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Literary Naturalism and a Time Machine

Photo: H. G. Wells, c. 1918, via Wikimedia Commons.

Yesterday I noted the effects of Darwinian materialism on literature. The first place we can see that is in the literary movement known as naturalism. Émile Zola, Thomas Hardy, George Eliot, Theodore Dreiser, Jack London, and Stephen Crane are examples of authors who wrote in this vein. Some, such as Hardy, began as literary realists and, in the wake of Darwin’s theory of evolution, were drawn into the naturalist mode. 

As the Encyclopedia Britannica succinctly explains, naturalism “was inspired by adaptation of the principles and methods of natural science, especially the Darwinian view of nature,” and it emphasized 

man’s accidental, physiological nature rather than his moral or rational qualities. Individual characters were seen as helpless products of heredity and environment, motivated by strong instinctual drives from within and harassed by social and economic pressures from without. As such, they had little will or responsibility for their fates, and the prognosis for their “cases” was pessimistic at the outset.

There were also authors influenced by Darwinism who wrote in a fantastical mode. In H. G. Wells’s science fiction classic The Time Machine (1895), the protagonist travels hundreds of thousands of years into the future only to discover that humans have evolved — devolved really — into two separate races. One is a thuggish underworld group. The other lives above ground and is hardly more ambitious than a flock of sheep. The inventor-protagonist then travels further forward in time and finds that all traces of humanity have disappeared. The sun is burning out, and life on Earth is heading for extinction. This aptly conveys Darwinian materialism’s vision of a meaningless universe grinding pointlessly toward a meaningless end.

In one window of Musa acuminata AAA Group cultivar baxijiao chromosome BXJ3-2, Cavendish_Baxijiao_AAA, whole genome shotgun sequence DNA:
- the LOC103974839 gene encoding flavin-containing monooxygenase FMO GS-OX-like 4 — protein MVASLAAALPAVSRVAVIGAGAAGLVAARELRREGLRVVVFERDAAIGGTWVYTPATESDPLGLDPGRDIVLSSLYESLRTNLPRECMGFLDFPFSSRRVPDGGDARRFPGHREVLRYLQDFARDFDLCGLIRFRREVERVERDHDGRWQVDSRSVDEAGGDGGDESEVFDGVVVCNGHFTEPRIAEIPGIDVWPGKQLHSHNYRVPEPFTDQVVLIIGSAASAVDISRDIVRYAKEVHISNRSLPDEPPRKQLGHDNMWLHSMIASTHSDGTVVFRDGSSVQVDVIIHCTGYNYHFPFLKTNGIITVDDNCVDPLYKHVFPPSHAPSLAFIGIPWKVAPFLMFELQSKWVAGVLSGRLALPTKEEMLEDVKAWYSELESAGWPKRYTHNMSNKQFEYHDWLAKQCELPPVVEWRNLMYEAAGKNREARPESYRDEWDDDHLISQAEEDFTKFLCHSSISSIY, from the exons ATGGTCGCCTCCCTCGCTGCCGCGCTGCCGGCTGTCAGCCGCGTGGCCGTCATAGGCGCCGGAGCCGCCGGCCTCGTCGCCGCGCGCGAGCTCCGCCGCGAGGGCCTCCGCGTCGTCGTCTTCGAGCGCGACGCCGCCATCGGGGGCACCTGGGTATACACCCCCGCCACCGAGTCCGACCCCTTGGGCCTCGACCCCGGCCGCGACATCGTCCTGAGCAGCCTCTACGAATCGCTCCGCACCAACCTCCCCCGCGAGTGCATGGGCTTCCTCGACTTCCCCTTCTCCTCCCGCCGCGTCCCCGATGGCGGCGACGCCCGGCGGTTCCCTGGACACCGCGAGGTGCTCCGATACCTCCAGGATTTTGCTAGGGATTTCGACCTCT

Beyond the Sheltering Sky

In a similarly cheerless vein, Paul Bowles’s 1949 novel The Sheltering Sky depicts the blue sky as a façade protecting us from the reality of a dark, meaningless universe, with human civilization serving a similar function. In an interview with The Paris Review, Bowles commented:

If I’m persuaded that our life is predicated upon violence, that the entire structure of what we call civilization, the scaffolding that we’ve built up over the millennia, can collapse at any moment, then whatever I write is going to be affected by that assumption. The process of life presupposes violence, in the plant world the same as the animal world.

Why assume that life is ultimately meaningless and life predicated on violence? Likely because those are tenets of Darwinian materialism: matter is ultimately all there is, and humans and other creatures evolved in a pitiless, dog-eat-dog process of mutation and natural selection — the survival of the fittest.

In the 1960s, screenwriter Robert Ardrey influenced Hollywood in this direction, not through his screenplays but through two of his books, African Genesis and The Territorial Imperative. Ardrey pressed the idea that humans evolved to be violent — that we’re the vicious descendants of vicious apes. Two filmmakers influenced by him are Sam Peckinpah, director of the 1969 western The Wild Bunch, and Stanley Kubrick, director of Spartacus, A Clockwork Orange, and the science fiction classic 2001: A Space Odyssey. I will say more about the last of these tomorrow.

Editor’s note: This essay originally appeared in Salvo Magazine as “Art for Nothing” and is republished here with permission.